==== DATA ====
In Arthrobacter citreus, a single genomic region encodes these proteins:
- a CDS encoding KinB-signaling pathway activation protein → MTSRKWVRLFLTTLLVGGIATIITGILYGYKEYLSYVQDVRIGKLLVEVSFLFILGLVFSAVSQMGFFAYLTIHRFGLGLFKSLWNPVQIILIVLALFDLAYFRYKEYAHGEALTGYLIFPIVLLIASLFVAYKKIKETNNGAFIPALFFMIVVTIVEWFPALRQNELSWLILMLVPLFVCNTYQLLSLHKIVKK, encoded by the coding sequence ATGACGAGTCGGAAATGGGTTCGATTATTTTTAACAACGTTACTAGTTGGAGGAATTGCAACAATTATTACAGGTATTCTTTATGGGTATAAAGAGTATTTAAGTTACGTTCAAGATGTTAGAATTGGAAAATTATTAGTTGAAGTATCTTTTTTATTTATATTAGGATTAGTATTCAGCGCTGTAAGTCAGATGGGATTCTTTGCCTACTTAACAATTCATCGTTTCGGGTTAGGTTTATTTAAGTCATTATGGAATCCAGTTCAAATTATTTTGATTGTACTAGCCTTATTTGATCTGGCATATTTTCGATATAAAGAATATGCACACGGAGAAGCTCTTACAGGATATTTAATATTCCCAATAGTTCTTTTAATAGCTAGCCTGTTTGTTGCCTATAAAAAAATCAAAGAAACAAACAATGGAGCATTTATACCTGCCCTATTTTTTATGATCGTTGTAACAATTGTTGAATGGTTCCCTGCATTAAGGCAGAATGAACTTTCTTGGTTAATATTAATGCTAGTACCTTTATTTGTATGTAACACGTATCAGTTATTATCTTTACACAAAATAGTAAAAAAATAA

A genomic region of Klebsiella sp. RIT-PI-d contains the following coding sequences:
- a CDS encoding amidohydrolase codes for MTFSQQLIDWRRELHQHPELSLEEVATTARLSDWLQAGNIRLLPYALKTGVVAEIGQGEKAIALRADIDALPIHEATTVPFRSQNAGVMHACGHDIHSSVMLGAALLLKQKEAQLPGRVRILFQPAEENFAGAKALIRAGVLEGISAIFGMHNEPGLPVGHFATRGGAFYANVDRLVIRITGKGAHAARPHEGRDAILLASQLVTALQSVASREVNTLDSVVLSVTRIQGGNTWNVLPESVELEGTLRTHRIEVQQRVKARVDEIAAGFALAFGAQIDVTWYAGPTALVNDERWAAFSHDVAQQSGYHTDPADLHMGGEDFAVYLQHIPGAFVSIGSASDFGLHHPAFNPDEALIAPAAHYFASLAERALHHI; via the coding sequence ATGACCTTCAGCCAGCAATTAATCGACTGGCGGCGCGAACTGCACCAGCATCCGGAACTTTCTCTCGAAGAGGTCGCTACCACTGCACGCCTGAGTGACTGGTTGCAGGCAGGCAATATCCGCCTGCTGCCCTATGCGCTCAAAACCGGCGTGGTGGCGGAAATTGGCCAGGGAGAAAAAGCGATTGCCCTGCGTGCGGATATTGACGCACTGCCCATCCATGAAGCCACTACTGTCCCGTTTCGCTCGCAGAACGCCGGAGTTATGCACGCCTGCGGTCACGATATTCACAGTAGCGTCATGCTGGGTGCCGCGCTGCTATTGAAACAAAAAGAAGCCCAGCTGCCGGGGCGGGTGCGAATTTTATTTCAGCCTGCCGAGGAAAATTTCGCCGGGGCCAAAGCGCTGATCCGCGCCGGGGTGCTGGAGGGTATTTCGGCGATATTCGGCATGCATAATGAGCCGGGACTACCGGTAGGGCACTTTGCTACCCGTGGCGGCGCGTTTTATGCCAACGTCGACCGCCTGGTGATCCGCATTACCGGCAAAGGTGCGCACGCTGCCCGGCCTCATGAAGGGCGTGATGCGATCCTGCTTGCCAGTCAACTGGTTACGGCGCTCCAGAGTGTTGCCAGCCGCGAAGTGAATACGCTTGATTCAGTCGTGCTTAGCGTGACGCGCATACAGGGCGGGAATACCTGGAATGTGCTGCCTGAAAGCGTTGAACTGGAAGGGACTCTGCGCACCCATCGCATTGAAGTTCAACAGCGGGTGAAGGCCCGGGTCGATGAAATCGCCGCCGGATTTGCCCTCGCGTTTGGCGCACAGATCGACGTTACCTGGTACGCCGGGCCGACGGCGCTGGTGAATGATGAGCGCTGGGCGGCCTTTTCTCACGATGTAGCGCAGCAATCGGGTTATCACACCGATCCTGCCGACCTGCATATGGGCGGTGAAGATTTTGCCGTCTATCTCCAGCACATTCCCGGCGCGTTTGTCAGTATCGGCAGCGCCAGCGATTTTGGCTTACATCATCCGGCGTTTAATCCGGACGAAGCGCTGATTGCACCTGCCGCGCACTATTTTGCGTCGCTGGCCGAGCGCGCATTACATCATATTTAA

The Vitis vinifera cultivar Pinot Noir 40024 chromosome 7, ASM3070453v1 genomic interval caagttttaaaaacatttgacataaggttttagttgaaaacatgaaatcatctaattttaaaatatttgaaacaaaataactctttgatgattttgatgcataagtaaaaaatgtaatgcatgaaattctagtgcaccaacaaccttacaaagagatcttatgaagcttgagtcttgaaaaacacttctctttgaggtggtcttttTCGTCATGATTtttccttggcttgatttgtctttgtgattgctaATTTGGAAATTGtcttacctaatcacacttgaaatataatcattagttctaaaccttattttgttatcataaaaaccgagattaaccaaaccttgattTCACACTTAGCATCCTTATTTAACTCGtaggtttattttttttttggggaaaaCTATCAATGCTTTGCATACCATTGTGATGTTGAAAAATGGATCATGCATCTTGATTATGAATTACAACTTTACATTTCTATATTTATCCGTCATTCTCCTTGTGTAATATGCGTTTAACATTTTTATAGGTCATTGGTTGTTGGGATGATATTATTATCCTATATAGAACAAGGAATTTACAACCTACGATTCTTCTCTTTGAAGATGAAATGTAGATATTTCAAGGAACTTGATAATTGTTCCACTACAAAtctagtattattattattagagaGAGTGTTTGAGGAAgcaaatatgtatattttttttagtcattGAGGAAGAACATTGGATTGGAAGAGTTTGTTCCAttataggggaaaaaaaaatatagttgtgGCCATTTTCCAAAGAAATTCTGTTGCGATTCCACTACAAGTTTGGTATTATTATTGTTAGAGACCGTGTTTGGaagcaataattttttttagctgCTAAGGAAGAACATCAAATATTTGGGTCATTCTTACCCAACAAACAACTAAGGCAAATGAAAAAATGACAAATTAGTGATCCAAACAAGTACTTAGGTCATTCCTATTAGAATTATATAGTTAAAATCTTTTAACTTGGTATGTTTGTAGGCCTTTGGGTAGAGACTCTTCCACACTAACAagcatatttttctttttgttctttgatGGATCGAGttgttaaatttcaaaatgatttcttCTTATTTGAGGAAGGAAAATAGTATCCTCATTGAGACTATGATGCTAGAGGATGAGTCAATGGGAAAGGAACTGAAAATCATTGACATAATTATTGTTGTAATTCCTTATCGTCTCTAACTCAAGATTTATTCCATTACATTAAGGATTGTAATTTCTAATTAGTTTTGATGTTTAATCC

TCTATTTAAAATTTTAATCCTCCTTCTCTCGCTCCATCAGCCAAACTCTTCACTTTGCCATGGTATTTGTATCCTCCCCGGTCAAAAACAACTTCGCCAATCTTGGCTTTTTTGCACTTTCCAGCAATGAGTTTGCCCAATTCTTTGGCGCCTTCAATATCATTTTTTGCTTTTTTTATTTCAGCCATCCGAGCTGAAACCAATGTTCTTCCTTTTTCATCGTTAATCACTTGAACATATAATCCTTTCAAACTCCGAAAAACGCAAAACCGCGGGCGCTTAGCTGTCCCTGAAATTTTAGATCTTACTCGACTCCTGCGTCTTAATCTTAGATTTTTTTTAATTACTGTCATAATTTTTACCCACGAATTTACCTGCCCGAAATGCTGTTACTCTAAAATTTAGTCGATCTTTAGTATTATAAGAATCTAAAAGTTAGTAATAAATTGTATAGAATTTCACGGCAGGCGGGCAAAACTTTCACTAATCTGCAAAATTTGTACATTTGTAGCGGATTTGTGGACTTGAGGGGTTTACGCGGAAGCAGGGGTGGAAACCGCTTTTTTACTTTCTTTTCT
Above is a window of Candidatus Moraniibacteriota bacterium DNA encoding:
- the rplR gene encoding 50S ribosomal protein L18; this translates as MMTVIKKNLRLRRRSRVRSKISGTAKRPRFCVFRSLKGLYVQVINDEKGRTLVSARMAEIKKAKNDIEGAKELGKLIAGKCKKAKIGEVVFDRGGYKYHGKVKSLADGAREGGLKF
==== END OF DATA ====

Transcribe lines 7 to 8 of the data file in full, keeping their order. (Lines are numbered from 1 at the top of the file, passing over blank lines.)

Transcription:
Above is a window of Candidatus Moraniibacteriota bacterium DNA encoding:
- the rplR gene encoding 50S ribosomal protein L18; this translates as MMTVIKKNLRLRRRSRVRSKISGTAKRPRFCVFRSLKGLYVQVINDEKGRTLVSARMAEIKKAKNDIEGAKELGKLIAGKCKKAKIGEVVFDRGGYKYHGKVKSLADGAREGGLKF